Derrick Rose’s accuser has filed an appeal with the Ninth Circuit U.S. Court of Appeals after a Los Angeles federal jury held that current New York Knicks point guard Derrick Rose and his two acquaintances  — Ryan Allen and Randall Hampton — were not civilly liable. The original claims consisted of breaking into the woman’s Los Angeles apartment and having sex with her while she was incapacitated and drugged.

After a three-week trial and three hours of deliberation, the jury determined the woman, who had previously been in a relationship with Rose and known as Doe by the media throughout the trial, consented to the encounter in 2013. The panel of six women and two men returned a unanimous verdict. According to one juror, “She could have done a number of things to prove that this happened and she took none of the steps to prove her case.”

Although Rose will not be liable for the $12.5 million in damages alleged by his accuser, Article 35 of the NBA’s Constitution does allow Adam Silver to impose a fine or suspension for “conduct that does not conform to standards of morality or fair play, that does not comply at all times with all federal, state, and local laws, or that is prejudicial or detrimental to the NBA.” Moreover, under the CBA, Article 6, Silver can suspend players for ten or more games if they are convicted of, or plead guilty to, violent felonies, as previously pointed out by Sports Illustrated‘s legal analyst Michael McCann.

The question then becomes: will Silver utilize his commissioner powers? On one hand, then-Charlotte Hornets forward Jeff Taylor was suspended for 24 games in 2014 after the former Vanderbilt star plead guilty to misdemeanor domestic violence assault and malicious destruction of hotel property. Additionally, Sacramento Kings guard Darren Collision was suspended eight games earlier this season after he also pled guilty to misdemeanor domestic battery.

To the contrary, Rose did not enter into a guilty plea; in fact, he was found innocent, so Rose may certainly survive suspension from the league office. Still, Rose’s situation is somewhat unique in that the allegations raised against him were significantly troublesome. A lawsuit such as this has the potential to paint the entire NBA community in a poor light.

Within the last week, Rose is attempting to recoup some $70,000 in legal costs he incurred. Nevertheless, on appeal, Rose’s accuser will argue that impertinent evidence was excluded and claiming jury instructions were tainted, per The Associated Press. The district court trial was not without somewhat questionable occurrences, including Rose posing for photos with jurors immediately following the verdict and a comment from the judge joking to Rose, “Best wishes, except when the Knicks play the Lakers.”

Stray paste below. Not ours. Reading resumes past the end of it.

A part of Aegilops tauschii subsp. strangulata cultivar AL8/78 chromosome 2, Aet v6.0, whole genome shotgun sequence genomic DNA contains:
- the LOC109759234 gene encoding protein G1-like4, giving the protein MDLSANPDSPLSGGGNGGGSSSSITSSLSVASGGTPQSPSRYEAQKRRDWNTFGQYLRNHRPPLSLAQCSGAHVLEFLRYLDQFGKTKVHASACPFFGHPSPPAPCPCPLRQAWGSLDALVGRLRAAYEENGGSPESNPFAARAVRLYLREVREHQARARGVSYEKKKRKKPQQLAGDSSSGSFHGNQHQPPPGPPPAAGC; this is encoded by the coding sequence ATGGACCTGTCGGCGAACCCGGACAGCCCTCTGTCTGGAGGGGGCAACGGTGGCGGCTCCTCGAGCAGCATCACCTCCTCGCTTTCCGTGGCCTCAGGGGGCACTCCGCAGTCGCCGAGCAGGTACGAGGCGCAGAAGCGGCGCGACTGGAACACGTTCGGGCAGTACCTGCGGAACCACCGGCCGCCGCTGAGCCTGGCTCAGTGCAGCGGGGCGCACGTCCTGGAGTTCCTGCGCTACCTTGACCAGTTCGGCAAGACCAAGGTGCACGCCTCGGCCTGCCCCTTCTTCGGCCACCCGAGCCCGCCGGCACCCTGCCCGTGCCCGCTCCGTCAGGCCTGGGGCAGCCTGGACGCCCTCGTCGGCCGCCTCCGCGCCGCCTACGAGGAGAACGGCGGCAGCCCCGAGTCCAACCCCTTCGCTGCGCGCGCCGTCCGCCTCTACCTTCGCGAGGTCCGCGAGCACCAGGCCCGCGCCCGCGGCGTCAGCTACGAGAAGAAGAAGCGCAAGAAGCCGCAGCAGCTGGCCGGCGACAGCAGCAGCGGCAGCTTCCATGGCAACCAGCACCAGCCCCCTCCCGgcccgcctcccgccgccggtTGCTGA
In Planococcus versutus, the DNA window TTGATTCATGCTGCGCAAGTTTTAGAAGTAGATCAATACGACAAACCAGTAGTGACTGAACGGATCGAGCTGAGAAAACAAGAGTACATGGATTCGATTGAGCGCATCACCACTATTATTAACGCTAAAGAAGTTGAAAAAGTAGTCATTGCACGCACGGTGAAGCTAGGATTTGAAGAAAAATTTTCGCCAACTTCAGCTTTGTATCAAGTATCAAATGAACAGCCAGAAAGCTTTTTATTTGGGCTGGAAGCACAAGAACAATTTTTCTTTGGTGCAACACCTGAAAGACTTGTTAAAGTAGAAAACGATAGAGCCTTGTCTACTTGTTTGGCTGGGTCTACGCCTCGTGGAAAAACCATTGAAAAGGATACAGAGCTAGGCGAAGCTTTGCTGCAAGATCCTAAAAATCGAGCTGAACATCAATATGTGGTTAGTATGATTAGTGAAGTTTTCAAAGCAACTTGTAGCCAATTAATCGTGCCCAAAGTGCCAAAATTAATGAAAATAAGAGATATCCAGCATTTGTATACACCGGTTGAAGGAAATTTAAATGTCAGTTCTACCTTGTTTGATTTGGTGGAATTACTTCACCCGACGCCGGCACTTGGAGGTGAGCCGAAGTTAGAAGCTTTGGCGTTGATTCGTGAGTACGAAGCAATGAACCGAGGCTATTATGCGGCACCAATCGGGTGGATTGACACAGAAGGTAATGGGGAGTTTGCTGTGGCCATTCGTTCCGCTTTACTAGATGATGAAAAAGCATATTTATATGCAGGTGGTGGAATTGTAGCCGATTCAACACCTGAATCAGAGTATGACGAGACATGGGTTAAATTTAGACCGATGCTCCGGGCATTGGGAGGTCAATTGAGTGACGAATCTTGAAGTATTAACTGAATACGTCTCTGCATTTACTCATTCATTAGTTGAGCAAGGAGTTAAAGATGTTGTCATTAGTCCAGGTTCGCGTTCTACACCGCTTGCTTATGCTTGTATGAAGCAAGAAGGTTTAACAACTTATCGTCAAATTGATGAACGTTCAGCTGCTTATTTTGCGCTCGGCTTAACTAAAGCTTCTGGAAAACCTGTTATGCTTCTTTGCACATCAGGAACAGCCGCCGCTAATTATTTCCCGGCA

Rose’s accuser recently cited an ex-prosecutor’s description of what it’s like to take on a professional athlete in court: “I’d have a better chance prosecuting the President of the United States.” There is no question sports superstars, like any celebrity, receive preferential treatment in various aspects of life, and at times this treatment may be unintentionally extended into the courtroom.

Regardless of the result, the accusations and trail coverage will certainly have an effect on Rose’s public image and endorsement value. Consumers, especially parents of children, will take notice of Rose’s at the very least “questionable” judgment. Perhaps the most likely place the Knicks star will be able to quiet critics is on the basketball court itself, but the early struggles of the team one could assume isn’t exactly what he imagined. Following the appeal, this case now takes on an extended timeline, which will come without additional increasing media coverage.

Additional pressure may be put on Silver to address the sexual assault policy within the league’s constitution, as many major sports have been required to do within the last year. It is unlikely Silver will take action against Rose in the future, but a loss on appeal could paint the entire case in a different light.


Sources

  1. The Associated Press, Woman Appeals Defeat in Rape Lawsuit Against Derrick Rose, NY Times (Nov. 17, 2016).
  2. Ben Rohrbach, Derrick Rose, Co-defendants Seek to Recoup $70,000 from Their Rape Accuser, Yahoo! Sports (Nov. 17, 2016).
  3. Marc Stein, Kings PG Darren Collison suspended 8 games for domestic violence incident, ESPN.com (Oct. 2, 2016).
  4. Michael McCann, Jeff Taylor’s suspension for domestic violence presents compelling debate, Sports Illustrated (Nov. 21, 2014).
  5. Michael McCann,  Analysis: Why Derrick Rose Was Found Not Liable, Sports Illustrated (Oct. 19, 2016).

 

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